Return to college education revisited: Is relevance relevant?
This study examines whether the size of the college earnings premium varies depending on the quality of the match between an individual's degree field and his/her occupation. The study uses the Occupational Information Network (O*NET) to obtain a new measure of the quality of occupational match for a sample of 2268 young adults with post-secondary degrees from the restricted use High School and Beyond (1980/92) data. The study finds that people whose occupations better match their degree fields earn significantly higher returns to post-secondary schooling. This result is robust to controlling for an extensive set of pre-existing differences among individuals, and to accounting for differences in earnings across post-secondary degree fields.
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References listed on IDEAS
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- Russell W. Rumberger, 1987. "The Impact of Surplus Schooling on Productivity and Earnings," Journal of Human Resources, University of Wisconsin Press, vol. 22(1), pages 24-50.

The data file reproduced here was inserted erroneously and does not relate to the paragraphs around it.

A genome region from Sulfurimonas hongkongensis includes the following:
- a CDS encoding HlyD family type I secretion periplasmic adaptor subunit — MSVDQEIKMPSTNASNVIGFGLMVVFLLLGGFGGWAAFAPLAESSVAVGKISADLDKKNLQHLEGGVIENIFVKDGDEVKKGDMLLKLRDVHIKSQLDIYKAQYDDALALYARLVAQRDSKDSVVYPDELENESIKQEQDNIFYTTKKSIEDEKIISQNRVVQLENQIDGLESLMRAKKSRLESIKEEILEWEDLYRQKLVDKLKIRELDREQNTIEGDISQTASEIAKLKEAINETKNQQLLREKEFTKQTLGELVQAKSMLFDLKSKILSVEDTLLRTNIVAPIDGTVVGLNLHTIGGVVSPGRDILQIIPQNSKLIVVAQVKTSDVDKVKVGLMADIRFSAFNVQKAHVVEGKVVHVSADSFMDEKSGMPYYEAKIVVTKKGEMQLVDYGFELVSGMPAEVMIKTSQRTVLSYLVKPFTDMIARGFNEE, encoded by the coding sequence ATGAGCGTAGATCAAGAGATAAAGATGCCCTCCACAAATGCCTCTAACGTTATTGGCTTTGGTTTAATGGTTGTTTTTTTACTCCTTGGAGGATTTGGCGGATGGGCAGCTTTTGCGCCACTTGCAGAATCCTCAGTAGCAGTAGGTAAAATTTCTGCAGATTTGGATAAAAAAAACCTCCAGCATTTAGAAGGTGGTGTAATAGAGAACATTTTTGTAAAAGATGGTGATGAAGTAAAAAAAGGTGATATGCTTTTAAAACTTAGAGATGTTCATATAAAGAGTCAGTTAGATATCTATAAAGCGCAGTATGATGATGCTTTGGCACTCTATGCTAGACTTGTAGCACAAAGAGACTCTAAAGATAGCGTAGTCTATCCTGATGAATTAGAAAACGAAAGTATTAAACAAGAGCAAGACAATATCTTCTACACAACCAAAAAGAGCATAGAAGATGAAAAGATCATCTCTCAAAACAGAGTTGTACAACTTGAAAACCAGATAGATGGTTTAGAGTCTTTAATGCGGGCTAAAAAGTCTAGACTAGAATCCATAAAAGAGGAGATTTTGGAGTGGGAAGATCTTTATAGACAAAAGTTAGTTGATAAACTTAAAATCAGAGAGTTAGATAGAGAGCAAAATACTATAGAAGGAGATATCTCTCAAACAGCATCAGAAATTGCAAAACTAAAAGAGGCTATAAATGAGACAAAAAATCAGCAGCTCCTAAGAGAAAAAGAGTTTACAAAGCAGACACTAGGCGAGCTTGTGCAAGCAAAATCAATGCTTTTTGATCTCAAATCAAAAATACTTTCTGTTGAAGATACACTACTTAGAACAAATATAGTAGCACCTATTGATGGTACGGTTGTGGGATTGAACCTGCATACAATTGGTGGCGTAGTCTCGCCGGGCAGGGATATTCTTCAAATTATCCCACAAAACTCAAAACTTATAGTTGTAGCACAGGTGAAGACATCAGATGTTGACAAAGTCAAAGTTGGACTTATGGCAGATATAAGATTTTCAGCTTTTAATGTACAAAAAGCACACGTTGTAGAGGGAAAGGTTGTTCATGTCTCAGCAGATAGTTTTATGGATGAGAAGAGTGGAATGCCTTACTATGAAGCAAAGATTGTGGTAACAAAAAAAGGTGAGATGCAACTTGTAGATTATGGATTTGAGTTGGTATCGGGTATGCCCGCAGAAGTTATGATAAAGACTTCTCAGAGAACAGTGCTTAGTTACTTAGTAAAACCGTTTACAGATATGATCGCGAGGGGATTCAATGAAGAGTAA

- Hungerford, Thomas & Solon, Gary, 1987. "Sheepskin Effects in the Returns to Education," The Review of Economics and Statistics, MIT Press, vol. 69(1), pages 175-177, February.
- Miller, Robert A, 1984. "Job Matching and Occupational Choice," Journal of Political Economy, University of Chicago Press, vol. 92(6), pages 1086-1120, December.
- Card, David, 1999. "The causal effect of education on earnings," Handbook of Labor Economics, in: O. Ashenfelter & D. Card (ed.), Handbook of Labor Economics, edition 1, volume 3, chapter 30, pages 1801-1863 Elsevier.
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- Michael Spence, 1973. "Job Market Signaling," The Quarterly Journal of Economics, Oxford University Press, vol. 87(3), pages 355-374.
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